41.  With a new book = we’ve kept the score, but a) have made significant changes to the story, including removing all of the casual racism that was common in musicals from the 20s and 30s, and b) convinced the family of the original bookwriter that their parent’s work really wasn’t any good and stood in the way of the score ever being heard on stage again.

42.  Two-piano orchestration = You think we can afford all of these actors and an orchestra? Just be happy you’re getting a musical you’ve heard of.

43.  Chamber musical = One piano, maybe a violin, and you’ve never heard of the show. Might be music theater.

44.  Concert-style presentation of a play = scripts on music stands and no one has memorized it, but you’re still paying full price. Cast may be dressed formally, despite actual setting of the piece.

45.  Originally conceived by = if not named in any other credit, this person had an idea but didn’t actually create any part of what’s on stage, is no longer speaking to anyone with billing and may be bringing, or has already brought, legal action (see also: “based on an idea by”).

46.  $30 under 30 = a discount predicated upon our average audience member’s age being at least twice this number.

47.  “ raves” = no print, TV or radio critic liked it.

48.  Limited seating available = we’re selling pretty well, but not so well that we can afford to stop advertising.

49.  Final weeks = a) non-profit meaning: it was always a limited run, but we’ve got lots of tickets left to sell so please buy them, or b) commercial meaning: if you don’t start buying tickets soon, these will be our final weeks.

50.  Extended by popular demand = a) we left extra space in the production schedule because we thought you’d like this one, and b) this is going to help us close our projected deficit for the season.

Have you been bamboozled by, or guilty of obfuscating through, promotional euphemisms? I hope you’ll share other examples below, for the sake of theatergoing humanity.

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  • Anonymous

    You forgot ‘limited engagement’, where everyone is signed to a six-month contract, but we want to sell out the first twelve weeks through a false sense of exclusivity before we ‘now extend til June.’

  • Codydaigle

    “devised by the members of…” If we haven’t ever heard of the company, chances are no one’s a playwright, but a whole room of actors and a director presume playwrights aren’t really necessary.

  • To borrow from ads for the new NBC series, “Smash,” Introducing = yes, you may have heard the name, you may even know she sings, but did you know she can act as well?  How about that?  (Or maybe more likely, that we as a network are in deep denial that anyone actually watches that American Idol thing.)

  • Adult themes = this could be serious
    Adult situations = this could have nudity
    Adult themes & situations = serious nudity, but no fun

  • I must admit I’ve used them in the past, but luckily not on my current work. Good primer of how to be unique but not using any of these!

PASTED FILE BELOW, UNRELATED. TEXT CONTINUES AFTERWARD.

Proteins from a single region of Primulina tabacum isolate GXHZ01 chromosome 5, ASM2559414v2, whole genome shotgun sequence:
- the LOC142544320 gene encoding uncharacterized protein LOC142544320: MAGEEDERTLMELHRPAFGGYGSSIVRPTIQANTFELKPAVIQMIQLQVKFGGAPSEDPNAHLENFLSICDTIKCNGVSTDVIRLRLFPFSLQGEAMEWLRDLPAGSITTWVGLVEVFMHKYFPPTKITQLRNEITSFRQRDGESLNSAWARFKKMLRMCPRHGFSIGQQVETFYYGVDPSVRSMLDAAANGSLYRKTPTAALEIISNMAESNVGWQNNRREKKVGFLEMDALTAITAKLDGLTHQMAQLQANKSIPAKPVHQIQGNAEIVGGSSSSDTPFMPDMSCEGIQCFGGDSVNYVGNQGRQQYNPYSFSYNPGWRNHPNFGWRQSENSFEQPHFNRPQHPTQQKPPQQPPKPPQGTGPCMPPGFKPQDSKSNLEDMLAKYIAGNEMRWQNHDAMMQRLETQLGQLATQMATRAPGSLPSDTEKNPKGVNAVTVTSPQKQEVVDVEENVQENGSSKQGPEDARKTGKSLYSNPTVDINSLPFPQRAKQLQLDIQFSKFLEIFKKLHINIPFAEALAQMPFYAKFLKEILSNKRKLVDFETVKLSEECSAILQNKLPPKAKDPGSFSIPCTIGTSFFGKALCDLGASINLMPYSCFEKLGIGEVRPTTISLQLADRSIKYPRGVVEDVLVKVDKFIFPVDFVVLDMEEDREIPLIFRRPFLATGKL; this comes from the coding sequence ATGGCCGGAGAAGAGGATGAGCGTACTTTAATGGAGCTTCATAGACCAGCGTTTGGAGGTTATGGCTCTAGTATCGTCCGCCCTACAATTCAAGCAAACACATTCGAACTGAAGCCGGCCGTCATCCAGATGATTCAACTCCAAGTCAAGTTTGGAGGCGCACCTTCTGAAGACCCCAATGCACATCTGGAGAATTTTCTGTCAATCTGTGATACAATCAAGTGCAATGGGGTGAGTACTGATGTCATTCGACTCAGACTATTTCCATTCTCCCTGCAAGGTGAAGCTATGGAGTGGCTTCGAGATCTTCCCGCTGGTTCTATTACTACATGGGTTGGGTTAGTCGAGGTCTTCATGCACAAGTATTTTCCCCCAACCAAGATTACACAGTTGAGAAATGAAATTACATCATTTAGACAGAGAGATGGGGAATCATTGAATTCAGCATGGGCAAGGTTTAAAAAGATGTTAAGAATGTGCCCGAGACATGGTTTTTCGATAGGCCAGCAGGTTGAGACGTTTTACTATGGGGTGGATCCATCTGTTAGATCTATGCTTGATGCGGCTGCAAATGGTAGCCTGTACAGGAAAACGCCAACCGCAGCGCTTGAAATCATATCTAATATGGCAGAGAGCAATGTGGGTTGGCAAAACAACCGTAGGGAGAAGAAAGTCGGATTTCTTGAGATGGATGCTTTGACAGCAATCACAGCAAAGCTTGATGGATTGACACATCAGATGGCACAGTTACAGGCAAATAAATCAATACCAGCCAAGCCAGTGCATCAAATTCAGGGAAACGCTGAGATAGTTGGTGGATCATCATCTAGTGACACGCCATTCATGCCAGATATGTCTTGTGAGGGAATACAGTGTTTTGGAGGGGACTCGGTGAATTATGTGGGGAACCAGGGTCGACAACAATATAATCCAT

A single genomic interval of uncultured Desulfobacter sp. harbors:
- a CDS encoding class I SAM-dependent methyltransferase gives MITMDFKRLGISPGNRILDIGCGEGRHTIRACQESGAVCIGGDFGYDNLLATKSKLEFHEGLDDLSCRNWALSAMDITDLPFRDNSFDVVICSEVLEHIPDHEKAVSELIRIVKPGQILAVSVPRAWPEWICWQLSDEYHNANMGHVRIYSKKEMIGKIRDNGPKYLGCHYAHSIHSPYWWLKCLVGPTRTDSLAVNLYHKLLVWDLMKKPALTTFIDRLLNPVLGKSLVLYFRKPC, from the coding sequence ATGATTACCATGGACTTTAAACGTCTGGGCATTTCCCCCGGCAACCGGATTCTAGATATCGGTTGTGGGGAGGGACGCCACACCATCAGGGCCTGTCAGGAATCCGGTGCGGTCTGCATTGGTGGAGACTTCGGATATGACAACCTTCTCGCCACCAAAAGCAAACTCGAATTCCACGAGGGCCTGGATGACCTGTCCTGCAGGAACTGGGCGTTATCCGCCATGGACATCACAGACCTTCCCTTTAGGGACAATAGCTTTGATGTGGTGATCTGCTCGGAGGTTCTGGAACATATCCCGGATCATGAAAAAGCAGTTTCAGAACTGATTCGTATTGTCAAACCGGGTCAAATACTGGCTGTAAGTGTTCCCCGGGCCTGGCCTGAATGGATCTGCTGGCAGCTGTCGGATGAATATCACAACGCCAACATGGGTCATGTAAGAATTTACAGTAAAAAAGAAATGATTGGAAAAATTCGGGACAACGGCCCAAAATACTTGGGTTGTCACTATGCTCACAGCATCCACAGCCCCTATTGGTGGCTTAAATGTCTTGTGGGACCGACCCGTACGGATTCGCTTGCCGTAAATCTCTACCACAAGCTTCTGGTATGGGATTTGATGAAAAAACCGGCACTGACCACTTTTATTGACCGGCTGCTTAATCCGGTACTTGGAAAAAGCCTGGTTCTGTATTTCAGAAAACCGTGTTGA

• What I love is the way regional theatres use “Broadway” in their marketing in a way that is sometimes a bit of a stretch. These are two examples I’ve noticed: “Our production of X play is moving to Broadway!” Uh no, the director is moving with the play to Broadway with a completely different cast. So it’s not really “your” production. Or, “The play includes an actress who was part of the Broadway cast of Y.” Technically true but in reality, she was an understudy who likely never went on.

  • Bill Simpson

    Mr. Sherman, this is lovely. I suggest a couple of additions.

    Zany = performed at breakneck pace in the hope that no-one notices it is totally pointless.

    Revival = this sounds classier than “yet another production”

  • Don’t forget the hyperbolic, Barnum & Bailey-ism “World Premiere.”  Dance companies especially (across the nation) have started using this one to advertise new works to be presented in their upcoming concerts and shows; even concerts that run only locally (somewhere in small town/bigger town America) for one or two weekends and never tour.  I always assumed “World Premiere” referred to the opening for a new work/film/play/concert season that was scheduled for an international tour and therefore its premiere presentation was recognized as an especially “important” or “exclusive” event.  Using that term in any other context is silly. Actually, it’s just a silly, redundant term. “Premiere” says it just fine without the “World.”  I suggest that when we see “World Premiere” advertising a production, we should assume it’s being presented by self-aggrandizing folks with a desperate need for recognition; that alone might be all we need to factor in when deciding whether or not to attend.  (This is from someone who loves the Publicity Arts and has nothing but respect and admiration for good/convincing publicity when it’s well done.)